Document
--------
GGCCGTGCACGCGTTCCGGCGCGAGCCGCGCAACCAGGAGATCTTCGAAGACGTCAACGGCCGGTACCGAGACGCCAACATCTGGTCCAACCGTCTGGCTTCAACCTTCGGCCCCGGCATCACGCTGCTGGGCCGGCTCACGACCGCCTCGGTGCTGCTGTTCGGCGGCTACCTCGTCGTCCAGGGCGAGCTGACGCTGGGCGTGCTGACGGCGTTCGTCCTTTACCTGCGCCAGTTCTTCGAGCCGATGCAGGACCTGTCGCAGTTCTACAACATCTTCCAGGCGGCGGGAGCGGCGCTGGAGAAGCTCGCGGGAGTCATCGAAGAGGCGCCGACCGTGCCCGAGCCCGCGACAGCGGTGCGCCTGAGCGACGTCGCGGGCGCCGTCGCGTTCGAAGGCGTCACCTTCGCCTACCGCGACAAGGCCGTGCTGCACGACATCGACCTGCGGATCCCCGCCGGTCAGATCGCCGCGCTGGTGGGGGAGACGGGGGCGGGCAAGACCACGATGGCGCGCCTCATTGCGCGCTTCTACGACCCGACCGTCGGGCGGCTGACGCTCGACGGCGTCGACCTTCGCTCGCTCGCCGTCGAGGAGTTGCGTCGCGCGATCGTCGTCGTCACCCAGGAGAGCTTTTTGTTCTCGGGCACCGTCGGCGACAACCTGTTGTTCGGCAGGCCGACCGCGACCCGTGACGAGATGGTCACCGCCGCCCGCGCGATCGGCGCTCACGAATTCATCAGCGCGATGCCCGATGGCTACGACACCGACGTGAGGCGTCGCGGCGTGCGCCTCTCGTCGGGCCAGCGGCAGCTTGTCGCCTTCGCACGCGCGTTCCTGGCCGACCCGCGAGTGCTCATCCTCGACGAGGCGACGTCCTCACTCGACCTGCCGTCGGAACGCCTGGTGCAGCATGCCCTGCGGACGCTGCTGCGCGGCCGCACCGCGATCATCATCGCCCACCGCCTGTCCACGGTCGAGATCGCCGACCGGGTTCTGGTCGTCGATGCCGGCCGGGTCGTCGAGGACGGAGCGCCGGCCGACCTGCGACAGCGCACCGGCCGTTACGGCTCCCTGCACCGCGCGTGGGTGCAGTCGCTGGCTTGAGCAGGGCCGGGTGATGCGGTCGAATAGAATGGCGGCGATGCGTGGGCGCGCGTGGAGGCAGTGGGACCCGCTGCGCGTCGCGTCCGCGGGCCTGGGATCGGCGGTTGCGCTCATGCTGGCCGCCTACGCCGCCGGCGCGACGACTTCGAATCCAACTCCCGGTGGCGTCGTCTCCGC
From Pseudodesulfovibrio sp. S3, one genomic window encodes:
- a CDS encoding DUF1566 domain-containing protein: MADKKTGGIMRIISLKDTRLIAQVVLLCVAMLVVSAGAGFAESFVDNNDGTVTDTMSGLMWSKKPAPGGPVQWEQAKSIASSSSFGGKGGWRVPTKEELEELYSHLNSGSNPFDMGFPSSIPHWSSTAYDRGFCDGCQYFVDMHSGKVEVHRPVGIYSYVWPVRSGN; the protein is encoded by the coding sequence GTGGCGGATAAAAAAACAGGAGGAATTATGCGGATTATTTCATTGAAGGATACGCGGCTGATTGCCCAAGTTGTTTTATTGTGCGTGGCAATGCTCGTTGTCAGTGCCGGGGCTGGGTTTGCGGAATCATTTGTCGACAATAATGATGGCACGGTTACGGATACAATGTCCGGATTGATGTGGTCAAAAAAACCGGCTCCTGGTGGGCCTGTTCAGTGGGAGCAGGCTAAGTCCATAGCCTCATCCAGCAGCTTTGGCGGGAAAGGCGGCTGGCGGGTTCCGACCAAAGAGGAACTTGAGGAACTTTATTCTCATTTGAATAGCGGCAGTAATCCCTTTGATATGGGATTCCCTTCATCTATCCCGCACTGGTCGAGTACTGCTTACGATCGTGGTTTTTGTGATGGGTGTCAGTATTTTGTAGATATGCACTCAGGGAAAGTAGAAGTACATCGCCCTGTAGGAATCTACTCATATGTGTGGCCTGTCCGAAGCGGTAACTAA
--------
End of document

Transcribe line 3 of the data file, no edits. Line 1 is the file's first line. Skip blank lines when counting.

- a CDS encoding DUF1566 domain-containing protein: MADKKTGGIMRIISLKDTRLIAQVVLLCVAMLVVSAGAGFAESFVDNNDGTVTDTMSGLMWSKKPAPGGPVQWEQAKSIASSSSFGGKGGWRVPTKEELEELYSHLNSGSNPFDMGFPSSIPHWSSTAYDRGFCDGCQYFVDMHSGKVEVHRPVGIYSYVWPVRSGN; the protein is encoded by the coding sequence GTGGCGGATAAAAAAACAGGAGGAATTATGCGGATTATTTCATTGAAGGATACGCGGCTGATTGCCCAAGTTGTTTTATTGTGCGTGGCAATGCTCGTTGTCAGTGCCGGGGCTGGGTTTGCGGAATCATTTGTCGACAATAATGATGGCACGGTTACGGATACAATGTCCGGATTGATGTGGTCAAAAAAACCGGCTCCTGGTGGGCCTGTTCAGTGGGAGCAGGCTAAGTCCATAGCCTCATCCAGCAGCTTTGGCGGGAAAGGCGGCTGGCGGGTTCCGACCAAAGAGGAACTTGAGGAACTTTATTCTCATTTGAATAGCGGCAGTAATCCCTTTGATATGGGATTCCCTTCATCTATCCCGCACTGGTCGAGTACTGCTTACGATCGTGGTTTTTGTGATGGGTGTCAGTATTTTGTAGATATGCACTCAGGGAAAGTAGAAGTACATCGCCCTGTAGGAATCTACTCATATGTGTGGCCTGTCCGAAGCGGTAACTAA